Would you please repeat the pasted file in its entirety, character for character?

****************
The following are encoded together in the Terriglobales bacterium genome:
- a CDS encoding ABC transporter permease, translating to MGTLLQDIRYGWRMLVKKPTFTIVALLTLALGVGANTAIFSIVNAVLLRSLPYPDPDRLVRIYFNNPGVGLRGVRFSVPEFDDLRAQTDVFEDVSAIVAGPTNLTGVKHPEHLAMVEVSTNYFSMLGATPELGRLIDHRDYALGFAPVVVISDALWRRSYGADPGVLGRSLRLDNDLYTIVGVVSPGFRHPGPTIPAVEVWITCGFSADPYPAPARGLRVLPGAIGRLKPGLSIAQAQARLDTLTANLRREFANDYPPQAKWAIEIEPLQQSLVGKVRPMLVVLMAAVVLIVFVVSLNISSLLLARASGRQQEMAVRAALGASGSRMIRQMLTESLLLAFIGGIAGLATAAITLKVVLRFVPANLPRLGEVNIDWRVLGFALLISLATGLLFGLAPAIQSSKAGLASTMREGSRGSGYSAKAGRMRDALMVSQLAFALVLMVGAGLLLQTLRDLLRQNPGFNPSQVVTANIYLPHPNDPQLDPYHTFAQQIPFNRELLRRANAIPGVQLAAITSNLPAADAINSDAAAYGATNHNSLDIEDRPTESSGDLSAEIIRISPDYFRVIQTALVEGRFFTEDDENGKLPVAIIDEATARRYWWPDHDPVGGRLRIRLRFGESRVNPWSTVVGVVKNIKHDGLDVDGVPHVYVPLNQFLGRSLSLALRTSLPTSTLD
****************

The following are encoded together in the Terriglobales bacterium genome:
- a CDS encoding ABC transporter permease, translating to MGTLLQDIRYGWRMLVKKPTFTIVALLTLALGVGANTAIFSIVNAVLLRSLPYPDPDRLVRIYFNNPGVGLRGVRFSVPEFDDLRAQTDVFEDVSAIVAGPTNLTGVKHPEHLAMVEVSTNYFSMLGATPELGRLIDHRDYALGFAPVVVISDALWRRSYGADPGVLGRSLRLDNDLYTIVGVVSPGFRHPGPTIPAVEVWITCGFSADPYPAPARGLRVLPGAIGRLKPGLSIAQAQARLDTLTANLRREFANDYPPQAKWAIEIEPLQQSLVGKVRPMLVVLMAAVVLIVFVVSLNISSLLLARASGRQQEMAVRAALGASGSRMIRQMLTESLLLAFIGGIAGLATAAITLKVVLRFVPANLPRLGEVNIDWRVLGFALLISLATGLLFGLAPAIQSSKAGLASTMREGSRGSGYSAKAGRMRDALMVSQLAFALVLMVGAGLLLQTLRDLLRQNPGFNPSQVVTANIYLPHPNDPQLDPYHTFAQQIPFNRELLRRANAIPGVQLAAITSNLPAADAINSDAAAYGATNHNSLDIEDRPTESSGDLSAEIIRISPDYFRVIQTALVEGRFFTEDDENGKLPVAIIDEATARRYWWPDHDPVGGRLRIRLRFGESRVNPWSTVVGVVKNIKHDGLDVDGVPHVYVPLNQFLGRSLSLALRTSLPTSTLD